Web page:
Yesterday I wrote a piece encouraging anyone who is a client to make the very most of the meetings they have with others who are in a position to help. In short, the message was one pleading for clients to make the very most of those opportunities.
So it now makes sense to turn to the role you and I play if you are one of those who host those meetings. As professionals meeting with clients, there is an inherent risk we run in sliding into poor habits due to the many we serve. So let’s look at the part we play and how we might go about those face-to-face encounters.
First of all, it’s usually we who drive the meeting isn’t it? I mean we might have requirements to meet with clients within designated timeframes. Whether it’s to update a file, satisfy some legislative or company requirement, we send out letters or make phone calls so we can ‘update the file’. What we should never forget or take for granted however is that, ‘the file’ exists because there is a person or people the file represents.
When we drive the agenda we might have the same pre-set questions ready at our disposal in order to garner the information required so we can update the electronic field in the computer software. We may have a template which designed to ensure we don’t forget or miss something, and this data collection allows the organization to then fulfill its requirements. On that front, it makes sense and all is good.
However, that person sitting in front of us is a unique individual. We may be tempted to evaluate them as similar or exactly the same as any number of other clients we have, but that one person has a unique background that has brought them to sit before us today. So whether it’s employment counselling, marital or grief counselling, financial advice, real estate transactions or any other kind of 1:1 meeting, that person is unique and worthy of being treated with respect and dignity.
So how to best show respect and dignity then is the question. It starts I believe in seeing this meeting as a two-way exchange; a conversation. Aside from our own agenda, shouldn’t we ask what’s on their mind? Is there anything they’d like to ask, share or clarify? Recognizing the other person has their own issues and needs and then paying attention and actively listening to them makes investing in the meeting and its outcome worthwhile.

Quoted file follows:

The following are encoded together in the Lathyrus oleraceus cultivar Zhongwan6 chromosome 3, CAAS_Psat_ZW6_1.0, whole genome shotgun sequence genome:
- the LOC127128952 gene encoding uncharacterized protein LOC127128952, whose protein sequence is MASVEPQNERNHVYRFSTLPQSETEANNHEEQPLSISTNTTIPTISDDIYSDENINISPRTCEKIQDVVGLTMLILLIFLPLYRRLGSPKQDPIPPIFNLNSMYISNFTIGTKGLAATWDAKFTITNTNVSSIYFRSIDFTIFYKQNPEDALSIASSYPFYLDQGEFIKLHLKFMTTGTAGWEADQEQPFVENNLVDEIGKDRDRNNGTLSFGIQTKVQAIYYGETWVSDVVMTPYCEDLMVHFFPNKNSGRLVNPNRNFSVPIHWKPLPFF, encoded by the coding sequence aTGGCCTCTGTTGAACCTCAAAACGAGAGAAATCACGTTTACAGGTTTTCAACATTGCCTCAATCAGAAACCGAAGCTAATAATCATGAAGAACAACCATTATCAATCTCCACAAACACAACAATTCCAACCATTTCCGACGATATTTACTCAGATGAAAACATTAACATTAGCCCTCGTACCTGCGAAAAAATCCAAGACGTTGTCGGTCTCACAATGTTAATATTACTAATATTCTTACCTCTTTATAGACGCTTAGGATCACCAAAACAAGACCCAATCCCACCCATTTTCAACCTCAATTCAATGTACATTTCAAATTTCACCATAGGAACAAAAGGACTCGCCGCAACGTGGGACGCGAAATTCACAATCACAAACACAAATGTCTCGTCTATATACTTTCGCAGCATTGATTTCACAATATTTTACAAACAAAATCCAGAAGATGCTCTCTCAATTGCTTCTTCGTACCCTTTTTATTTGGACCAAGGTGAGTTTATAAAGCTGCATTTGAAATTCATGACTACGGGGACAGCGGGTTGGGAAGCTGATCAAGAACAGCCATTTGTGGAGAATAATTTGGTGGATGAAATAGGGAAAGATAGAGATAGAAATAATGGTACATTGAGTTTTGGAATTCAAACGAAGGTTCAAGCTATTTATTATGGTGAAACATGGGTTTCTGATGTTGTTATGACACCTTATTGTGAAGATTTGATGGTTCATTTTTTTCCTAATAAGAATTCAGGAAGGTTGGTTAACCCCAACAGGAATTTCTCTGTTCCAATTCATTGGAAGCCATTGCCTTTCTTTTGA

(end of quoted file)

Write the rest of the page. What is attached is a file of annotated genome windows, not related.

Now I personally know of some people who are exceptionally good and unfortunately others who are exceptionally poor at hosting productive, meaningful meetings. The worst is the person who has all the forms pre-filled for the client to sign before even getting the clients input, sees the client as an intrusion in their day, and ushers them in and back out as quick as possible in order to join their teammates on an extended break.
Now ironically, some clients would love this kind of meeting. In and out quickly, not needing to be hauled back in (as they see it) for months, and by signing the forms they continue to benefit in some way without any real inconvenience to their daily life. I’ve met with such clients whose files I’d assumed in the past, and the first thing they found odd but good was that I actually sat there and talked with them instead of to them. They were initially suspicious, thinking I was pretending to care in order to find something to seize on. How relieved they were to find I used what they shared to suggest action plans that would help them. But isn’t that our job?
I’ve seen some really fabulous examples of conducting productive meetings too. Even now in my present job, I’ve got co-workers, (some I can overhear as they meet) who really invest themselves in the well-being of the client. The meetings are not rushed, the client is given 100% of the person’s attention, and the dialogue flows back and forth instead of one-way only. When the client leaves, they more often than not follow through with the plans agreed on, as there is more ownership and buy-in to a shared plan versus a plan they didn’t help develop being thrust on them.
So I believe that you – and I – need every now and then to remind ourselves that the people we see and assist are not only entitled to our full attention and our respect, but if it must be said, they are the very reason we even have the jobs we love in the first place.
For me personally, I imagine myself in their position, (as best I can) and try to give the service to them I’d want and hope for were I in their chair. That client might not even know what they should ask, or what funds or programs they might be eligible for. That’s my job – your job – to empower them with information and support which they can use to propel themselves forward.
Sometimes just listening to a person talk who senses they can trust you reveals all kinds of information which is then extremely helpful in addressing barriers and challenges.
It’s a great privilege to serve others, especially when we have the knowledge and the ability to do so. I applaud you if you are in such a position and thank you for doing so!